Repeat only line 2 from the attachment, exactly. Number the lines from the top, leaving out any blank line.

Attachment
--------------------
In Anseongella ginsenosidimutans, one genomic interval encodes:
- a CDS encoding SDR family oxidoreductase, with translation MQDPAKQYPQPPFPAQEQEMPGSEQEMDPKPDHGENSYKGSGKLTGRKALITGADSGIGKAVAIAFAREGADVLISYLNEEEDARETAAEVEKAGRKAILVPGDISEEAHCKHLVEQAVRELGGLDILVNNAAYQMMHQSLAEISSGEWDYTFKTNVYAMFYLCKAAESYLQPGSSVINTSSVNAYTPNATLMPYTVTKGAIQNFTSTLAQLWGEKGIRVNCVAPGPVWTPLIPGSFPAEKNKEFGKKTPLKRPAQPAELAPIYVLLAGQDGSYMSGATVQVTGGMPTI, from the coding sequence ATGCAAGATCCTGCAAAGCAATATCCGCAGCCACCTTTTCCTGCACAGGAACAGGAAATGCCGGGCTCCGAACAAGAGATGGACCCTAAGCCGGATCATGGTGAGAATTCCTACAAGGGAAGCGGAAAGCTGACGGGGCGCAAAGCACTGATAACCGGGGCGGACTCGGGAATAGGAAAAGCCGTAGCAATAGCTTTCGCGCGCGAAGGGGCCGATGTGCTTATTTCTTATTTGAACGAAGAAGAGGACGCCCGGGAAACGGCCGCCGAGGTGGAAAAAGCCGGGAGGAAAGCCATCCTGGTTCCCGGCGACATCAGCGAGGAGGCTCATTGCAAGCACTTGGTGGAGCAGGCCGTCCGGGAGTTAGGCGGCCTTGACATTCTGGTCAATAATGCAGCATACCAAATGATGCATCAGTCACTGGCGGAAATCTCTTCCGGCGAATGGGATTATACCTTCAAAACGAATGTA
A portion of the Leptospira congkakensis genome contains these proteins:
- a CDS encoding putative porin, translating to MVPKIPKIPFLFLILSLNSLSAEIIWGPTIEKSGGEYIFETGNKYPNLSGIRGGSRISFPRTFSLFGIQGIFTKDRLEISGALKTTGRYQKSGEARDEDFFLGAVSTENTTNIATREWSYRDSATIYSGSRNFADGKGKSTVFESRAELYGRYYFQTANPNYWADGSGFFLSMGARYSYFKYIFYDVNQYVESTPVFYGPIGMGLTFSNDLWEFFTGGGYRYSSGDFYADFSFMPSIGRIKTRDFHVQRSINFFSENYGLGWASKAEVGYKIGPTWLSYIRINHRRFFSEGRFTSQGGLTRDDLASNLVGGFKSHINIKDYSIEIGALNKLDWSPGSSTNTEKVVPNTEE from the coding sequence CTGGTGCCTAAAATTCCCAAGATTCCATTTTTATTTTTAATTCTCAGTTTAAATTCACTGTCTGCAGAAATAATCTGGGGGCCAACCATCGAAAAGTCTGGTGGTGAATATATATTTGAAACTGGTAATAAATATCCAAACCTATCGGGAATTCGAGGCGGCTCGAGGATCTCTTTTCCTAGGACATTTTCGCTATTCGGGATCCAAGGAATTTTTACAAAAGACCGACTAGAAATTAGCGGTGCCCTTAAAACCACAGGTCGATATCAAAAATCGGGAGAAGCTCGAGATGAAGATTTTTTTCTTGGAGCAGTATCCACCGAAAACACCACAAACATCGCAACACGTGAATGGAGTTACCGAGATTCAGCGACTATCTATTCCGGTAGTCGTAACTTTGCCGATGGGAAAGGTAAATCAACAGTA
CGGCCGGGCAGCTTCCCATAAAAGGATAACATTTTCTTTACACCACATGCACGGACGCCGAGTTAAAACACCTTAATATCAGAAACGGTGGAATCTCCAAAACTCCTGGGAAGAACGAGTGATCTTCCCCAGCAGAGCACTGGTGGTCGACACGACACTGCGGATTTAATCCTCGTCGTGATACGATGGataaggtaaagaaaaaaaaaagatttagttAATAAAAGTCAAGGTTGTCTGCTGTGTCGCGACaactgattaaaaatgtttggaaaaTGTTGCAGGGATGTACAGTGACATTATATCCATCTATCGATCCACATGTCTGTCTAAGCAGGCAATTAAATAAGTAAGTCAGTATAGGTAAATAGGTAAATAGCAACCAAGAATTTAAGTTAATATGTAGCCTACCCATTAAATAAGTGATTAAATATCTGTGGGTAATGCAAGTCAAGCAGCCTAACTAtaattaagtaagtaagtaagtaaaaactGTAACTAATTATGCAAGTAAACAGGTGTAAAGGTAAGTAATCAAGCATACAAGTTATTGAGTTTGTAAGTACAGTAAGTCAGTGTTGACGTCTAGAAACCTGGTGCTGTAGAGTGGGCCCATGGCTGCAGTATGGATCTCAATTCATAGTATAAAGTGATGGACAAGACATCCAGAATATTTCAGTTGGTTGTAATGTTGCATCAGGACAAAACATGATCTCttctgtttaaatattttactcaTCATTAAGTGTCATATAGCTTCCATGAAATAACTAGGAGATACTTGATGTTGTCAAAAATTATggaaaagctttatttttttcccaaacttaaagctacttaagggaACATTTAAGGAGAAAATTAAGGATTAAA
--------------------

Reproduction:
- a CDS encoding SDR family oxidoreductase, with translation MQDPAKQYPQPPFPAQEQEMPGSEQEMDPKPDHGENSYKGSGKLTGRKALITGADSGIGKAVAIAFAREGADVLISYLNEEEDARETAAEVEKAGRKAILVPGDISEEAHCKHLVEQAVRELGGLDILVNNAAYQMMHQSLAEISSGEWDYTFKTNVYAMFYLCKAAESYLQPGSSVINTSSVNAYTPNATLMPYTVTKGAIQNFTSTLAQLWGEKGIRVNCVAPGPVWTPLIPGSFPAEKNKEFGKKTPLKRPAQPAELAPIYVLLAGQDGSYMSGATVQVTGGMPTI, from the coding sequence ATGCAAGATCCTGCAAAGCAATATCCGCAGCCACCTTTTCCTGCACAGGAACAGGAAATGCCGGGCTCCGAACAAGAGATGGACCCTAAGCCGGATCATGGTGAGAATTCCTACAAGGGAAGCGGAAAGCTGACGGGGCGCAAAGCACTGATAACCGGGGCGGACTCGGGAATAGGAAAAGCCGTAGCAATAGCTTTCGCGCGCGAAGGGGCCGATGTGCTTATTTCTTATTTGAACGAAGAAGAGGACGCCCGGGAAACGGCCGCCGAGGTGGAAAAAGCCGGGAGGAAAGCCATCCTGGTTCCCGGCGACATCAGCGAGGAGGCTCATTGCAAGCACTTGGTGGAGCAGGCCGTCCGGGAGTTAGGCGGCCTTGACATTCTGGTCAATAATGCAGCATACCAAATGATGCATCAGTCACTGGCGGAAATCTCTTCCGGCGAATGGGATTATACCTTCAAAACGAATGTA